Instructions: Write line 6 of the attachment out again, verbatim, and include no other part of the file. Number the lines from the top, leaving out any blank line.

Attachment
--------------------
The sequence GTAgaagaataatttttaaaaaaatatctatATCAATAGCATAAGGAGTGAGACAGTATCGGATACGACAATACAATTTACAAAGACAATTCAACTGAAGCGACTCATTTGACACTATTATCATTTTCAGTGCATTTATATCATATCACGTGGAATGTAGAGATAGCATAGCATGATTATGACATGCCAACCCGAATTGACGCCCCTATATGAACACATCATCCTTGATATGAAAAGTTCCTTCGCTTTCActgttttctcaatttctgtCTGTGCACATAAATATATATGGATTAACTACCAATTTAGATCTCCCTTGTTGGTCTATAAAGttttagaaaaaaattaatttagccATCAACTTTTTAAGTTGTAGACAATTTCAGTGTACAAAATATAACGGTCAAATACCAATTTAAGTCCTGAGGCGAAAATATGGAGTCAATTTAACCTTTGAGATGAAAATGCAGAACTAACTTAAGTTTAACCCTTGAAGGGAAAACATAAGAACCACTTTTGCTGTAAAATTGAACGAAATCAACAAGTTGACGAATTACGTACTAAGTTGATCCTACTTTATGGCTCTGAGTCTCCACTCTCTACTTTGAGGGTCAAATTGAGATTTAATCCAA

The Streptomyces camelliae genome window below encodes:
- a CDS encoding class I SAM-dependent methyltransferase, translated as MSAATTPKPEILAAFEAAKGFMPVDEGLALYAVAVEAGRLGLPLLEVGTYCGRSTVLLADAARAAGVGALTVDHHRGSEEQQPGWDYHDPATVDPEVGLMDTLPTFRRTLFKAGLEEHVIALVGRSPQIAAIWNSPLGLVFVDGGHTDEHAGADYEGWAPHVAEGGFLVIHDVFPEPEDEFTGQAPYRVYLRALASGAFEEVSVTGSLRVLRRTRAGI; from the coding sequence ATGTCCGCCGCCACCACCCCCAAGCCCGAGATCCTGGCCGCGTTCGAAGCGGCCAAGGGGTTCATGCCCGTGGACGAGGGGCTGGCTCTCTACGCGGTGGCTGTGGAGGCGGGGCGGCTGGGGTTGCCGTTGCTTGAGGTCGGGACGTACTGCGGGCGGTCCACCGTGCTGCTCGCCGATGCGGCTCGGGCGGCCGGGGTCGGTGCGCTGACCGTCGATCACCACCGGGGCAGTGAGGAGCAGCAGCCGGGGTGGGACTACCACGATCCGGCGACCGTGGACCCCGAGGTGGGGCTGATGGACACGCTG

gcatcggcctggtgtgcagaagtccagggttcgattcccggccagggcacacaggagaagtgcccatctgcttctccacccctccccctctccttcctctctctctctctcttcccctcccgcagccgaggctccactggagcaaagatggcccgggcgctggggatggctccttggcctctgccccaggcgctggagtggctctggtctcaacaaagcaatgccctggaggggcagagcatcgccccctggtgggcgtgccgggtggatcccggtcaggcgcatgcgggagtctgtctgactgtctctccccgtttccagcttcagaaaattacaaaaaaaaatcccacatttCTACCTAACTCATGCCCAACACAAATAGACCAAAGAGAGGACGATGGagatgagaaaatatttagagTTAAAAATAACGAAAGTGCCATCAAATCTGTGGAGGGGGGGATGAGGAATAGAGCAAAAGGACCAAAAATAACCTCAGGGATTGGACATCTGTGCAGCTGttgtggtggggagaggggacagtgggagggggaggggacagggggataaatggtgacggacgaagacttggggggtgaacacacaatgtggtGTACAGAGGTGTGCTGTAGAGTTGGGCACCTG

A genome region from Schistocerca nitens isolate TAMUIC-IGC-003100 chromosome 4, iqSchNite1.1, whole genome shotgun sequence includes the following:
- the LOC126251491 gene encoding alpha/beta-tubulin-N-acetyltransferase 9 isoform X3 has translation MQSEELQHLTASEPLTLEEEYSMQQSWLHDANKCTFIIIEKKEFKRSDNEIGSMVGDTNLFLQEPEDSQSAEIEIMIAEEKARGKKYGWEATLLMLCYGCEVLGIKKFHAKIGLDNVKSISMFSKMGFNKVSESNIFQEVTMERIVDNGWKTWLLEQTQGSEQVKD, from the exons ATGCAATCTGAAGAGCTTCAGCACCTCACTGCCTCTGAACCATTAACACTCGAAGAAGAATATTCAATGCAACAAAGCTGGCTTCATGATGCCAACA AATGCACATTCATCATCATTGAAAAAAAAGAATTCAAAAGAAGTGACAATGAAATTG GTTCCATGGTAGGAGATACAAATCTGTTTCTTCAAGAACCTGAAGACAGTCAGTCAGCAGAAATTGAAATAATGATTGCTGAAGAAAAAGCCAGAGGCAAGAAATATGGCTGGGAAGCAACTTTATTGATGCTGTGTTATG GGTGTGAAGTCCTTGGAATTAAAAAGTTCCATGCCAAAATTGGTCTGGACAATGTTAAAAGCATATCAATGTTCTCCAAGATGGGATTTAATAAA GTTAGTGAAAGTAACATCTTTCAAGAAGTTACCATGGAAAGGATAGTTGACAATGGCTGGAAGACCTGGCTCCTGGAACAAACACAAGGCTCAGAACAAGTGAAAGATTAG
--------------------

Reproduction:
- the LOC126251491 gene encoding alpha/beta-tubulin-N-acetyltransferase 9 isoform X3 has translation MQSEELQHLTASEPLTLEEEYSMQQSWLHDANKCTFIIIEKKEFKRSDNEIGSMVGDTNLFLQEPEDSQSAEIEIMIAEEKARGKKYGWEATLLMLCYGCEVLGIKKFHAKIGLDNVKSISMFSKMGFNKVSESNIFQEVTMERIVDNGWKTWLLEQTQGSEQVKD, from the exons ATGCAATCTGAAGAGCTTCAGCACCTCACTGCCTCTGAACCATTAACACTCGAAGAAGAATATTCAATGCAACAAAGCTGGCTTCATGATGCCAACA AATGCACATTCATCATCATTGAAAAAAAAGAATTCAAAAGAAGTGACAATGAAATTG GTTCCATGGTAGGAGATACAAATCTGTTTCTTCAAGAACCTGAAGACAGTCAGTCAGCAGAAATTGAAATAATGATTGCTGAAGAAAAAGCCAGAGGCAAGAAATATGGCTGGGAAGCAACTTTATTGATGCTGTGTTATG GGTGTGAAGTCCTTGGAATTAAAAAGTTCCATGCCAAAATTGGTCTGGACAATGTTAAAAGCATATCAATGTTCTCCAAGATGGGATTTAATAAA GTTAGTGAAAGTAACATCTTTCAAGAAGTTACCATGGAAAGGATAGTTGACAATGGCTGGAAGACCTGGCTCCTGGAACAAACACAAGGCTCAGAACAAGTGAAAGATTAG